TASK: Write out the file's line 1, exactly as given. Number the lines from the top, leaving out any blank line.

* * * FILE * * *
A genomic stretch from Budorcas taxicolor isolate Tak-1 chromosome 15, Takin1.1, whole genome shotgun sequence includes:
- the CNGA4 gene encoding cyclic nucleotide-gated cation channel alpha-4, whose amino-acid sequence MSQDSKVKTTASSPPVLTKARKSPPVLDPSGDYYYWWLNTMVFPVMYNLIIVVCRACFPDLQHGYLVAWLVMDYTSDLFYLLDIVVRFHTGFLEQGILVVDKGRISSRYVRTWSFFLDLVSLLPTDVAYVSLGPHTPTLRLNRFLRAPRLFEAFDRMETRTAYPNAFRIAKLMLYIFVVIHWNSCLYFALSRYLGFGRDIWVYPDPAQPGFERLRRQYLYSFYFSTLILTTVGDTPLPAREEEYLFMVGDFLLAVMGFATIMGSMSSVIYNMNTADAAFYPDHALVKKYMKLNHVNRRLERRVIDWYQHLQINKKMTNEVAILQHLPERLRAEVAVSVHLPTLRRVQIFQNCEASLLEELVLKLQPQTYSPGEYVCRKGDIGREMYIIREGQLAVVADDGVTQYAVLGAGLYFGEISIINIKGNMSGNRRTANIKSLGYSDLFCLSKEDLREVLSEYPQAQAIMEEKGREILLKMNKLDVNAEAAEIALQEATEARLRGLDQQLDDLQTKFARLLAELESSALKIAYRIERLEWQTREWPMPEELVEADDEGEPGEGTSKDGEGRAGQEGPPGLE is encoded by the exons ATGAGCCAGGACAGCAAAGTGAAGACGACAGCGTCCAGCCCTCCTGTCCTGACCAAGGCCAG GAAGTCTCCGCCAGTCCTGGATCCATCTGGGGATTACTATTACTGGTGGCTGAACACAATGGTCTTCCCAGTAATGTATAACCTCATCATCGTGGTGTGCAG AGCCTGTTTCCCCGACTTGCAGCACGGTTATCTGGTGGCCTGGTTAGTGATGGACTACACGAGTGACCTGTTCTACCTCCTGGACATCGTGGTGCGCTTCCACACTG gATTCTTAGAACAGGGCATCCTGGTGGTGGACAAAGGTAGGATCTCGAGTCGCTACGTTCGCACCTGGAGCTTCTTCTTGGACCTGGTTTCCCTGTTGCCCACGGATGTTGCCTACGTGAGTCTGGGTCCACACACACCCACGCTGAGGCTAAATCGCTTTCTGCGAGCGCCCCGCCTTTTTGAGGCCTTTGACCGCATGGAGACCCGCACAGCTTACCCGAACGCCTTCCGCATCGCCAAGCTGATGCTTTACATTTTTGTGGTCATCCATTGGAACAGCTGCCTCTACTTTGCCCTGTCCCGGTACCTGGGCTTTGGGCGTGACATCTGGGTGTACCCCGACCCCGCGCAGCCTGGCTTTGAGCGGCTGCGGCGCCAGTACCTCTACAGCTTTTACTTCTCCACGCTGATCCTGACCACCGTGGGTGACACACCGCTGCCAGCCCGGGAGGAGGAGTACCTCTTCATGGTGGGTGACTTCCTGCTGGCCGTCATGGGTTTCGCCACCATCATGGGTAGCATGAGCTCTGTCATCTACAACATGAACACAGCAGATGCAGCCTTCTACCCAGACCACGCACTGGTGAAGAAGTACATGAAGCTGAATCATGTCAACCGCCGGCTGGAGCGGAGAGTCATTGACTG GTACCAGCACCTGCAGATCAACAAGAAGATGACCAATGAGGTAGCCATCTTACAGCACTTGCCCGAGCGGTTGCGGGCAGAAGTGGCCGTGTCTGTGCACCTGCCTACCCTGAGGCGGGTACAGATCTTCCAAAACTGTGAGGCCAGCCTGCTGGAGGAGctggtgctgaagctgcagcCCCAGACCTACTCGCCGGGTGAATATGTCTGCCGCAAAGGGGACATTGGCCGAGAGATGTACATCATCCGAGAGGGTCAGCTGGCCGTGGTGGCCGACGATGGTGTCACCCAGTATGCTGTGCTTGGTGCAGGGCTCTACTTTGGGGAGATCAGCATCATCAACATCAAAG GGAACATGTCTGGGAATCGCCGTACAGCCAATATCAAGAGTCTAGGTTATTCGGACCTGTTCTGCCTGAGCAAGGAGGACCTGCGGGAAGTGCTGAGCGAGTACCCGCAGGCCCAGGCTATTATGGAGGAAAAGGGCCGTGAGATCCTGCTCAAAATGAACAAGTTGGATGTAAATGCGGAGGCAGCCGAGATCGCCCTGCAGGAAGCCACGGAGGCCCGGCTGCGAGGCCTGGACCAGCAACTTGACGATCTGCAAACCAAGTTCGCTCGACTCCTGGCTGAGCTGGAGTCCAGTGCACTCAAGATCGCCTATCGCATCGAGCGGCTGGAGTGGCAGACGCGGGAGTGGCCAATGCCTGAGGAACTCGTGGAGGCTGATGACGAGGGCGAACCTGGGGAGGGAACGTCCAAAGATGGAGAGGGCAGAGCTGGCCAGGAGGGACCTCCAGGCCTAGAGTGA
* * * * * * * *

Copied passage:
A genomic stretch from Budorcas taxicolor isolate Tak-1 chromosome 15, Takin1.1, whole genome shotgun sequence includes: